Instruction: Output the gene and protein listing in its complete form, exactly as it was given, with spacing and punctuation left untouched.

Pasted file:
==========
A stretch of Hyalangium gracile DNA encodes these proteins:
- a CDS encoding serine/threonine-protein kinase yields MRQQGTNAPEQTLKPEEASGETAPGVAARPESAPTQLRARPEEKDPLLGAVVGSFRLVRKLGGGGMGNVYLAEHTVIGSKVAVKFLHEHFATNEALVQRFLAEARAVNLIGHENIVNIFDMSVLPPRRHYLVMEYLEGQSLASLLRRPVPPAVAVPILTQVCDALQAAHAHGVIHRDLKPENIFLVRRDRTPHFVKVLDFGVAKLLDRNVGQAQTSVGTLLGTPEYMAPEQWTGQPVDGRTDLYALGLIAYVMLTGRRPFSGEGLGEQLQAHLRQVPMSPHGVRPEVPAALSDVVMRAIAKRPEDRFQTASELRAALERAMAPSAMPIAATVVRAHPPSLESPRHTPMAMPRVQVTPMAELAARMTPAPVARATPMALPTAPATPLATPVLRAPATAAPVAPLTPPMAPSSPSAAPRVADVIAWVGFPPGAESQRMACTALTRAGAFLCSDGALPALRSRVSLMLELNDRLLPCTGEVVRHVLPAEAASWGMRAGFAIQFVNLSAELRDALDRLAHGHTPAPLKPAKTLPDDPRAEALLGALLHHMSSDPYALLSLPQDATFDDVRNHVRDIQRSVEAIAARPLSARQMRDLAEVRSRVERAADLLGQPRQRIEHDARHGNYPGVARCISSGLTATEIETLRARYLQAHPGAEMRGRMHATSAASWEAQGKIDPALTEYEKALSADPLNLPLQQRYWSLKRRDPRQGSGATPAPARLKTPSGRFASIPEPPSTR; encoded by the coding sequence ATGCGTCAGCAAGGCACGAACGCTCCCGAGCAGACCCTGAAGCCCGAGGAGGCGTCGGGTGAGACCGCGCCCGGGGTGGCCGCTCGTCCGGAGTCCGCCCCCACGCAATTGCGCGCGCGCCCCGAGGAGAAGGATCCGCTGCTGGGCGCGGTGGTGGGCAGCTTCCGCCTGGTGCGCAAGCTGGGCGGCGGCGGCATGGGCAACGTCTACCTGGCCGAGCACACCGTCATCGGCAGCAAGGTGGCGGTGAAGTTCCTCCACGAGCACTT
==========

A stretch of Hyalangium gracile DNA encodes these proteins:
- a CDS encoding serine/threonine-protein kinase yields MRQQGTNAPEQTLKPEEASGETAPGVAARPESAPTQLRARPEEKDPLLGAVVGSFRLVRKLGGGGMGNVYLAEHTVIGSKVAVKFLHEHFATNEALVQRFLAEARAVNLIGHENIVNIFDMSVLPPRRHYLVMEYLEGQSLASLLRRPVPPAVAVPILTQVCDALQAAHAHGVIHRDLKPENIFLVRRDRTPHFVKVLDFGVAKLLDRNVGQAQTSVGTLLGTPEYMAPEQWTGQPVDGRTDLYALGLIAYVMLTGRRPFSGEGLGEQLQAHLRQVPMSPHGVRPEVPAALSDVVMRAIAKRPEDRFQTASELRAALERAMAPSAMPIAATVVRAHPPSLESPRHTPMAMPRVQVTPMAELAARMTPAPVARATPMALPTAPATPLATPVLRAPATAAPVAPLTPPMAPSSPSAAPRVADVIAWVGFPPGAESQRMACTALTRAGAFLCSDGALPALRSRVSLMLELNDRLLPCTGEVVRHVLPAEAASWGMRAGFAIQFVNLSAELRDALDRLAHGHTPAPLKPAKTLPDDPRAEALLGALLHHMSSDPYALLSLPQDATFDDVRNHVRDIQRSVEAIAARPLSARQMRDLAEVRSRVERAADLLGQPRQRIEHDARHGNYPGVARCISSGLTATEIETLRARYLQAHPGAEMRGRMHATSAASWEAQGKIDPALTEYEKALSADPLNLPLQQRYWSLKRRDPRQGSGATPAPARLKTPSGRFASIPEPPSTR; encoded by the coding sequence ATGCGTCAGCAAGGCACGAACGCTCCCGAGCAGACCCTGAAGCCCGAGGAGGCGTCGGGTGAGACCGCGCCCGGGGTGGCCGCTCGTCCGGAGTCCGCCCCCACGCAATTGCGCGCGCGCCCCGAGGAGAAGGATCCGCTGCTGGGCGCGGTGGTGGGCAGCTTCCGCCTGGTGCGCAAGCTGGGCGGCGGCGGCATGGGCAACGTCTACCTGGCCGAGCACACCGTCATCGGCAGCAAGGTGGCGGTGAAGTTCCTCCACGAGCACTT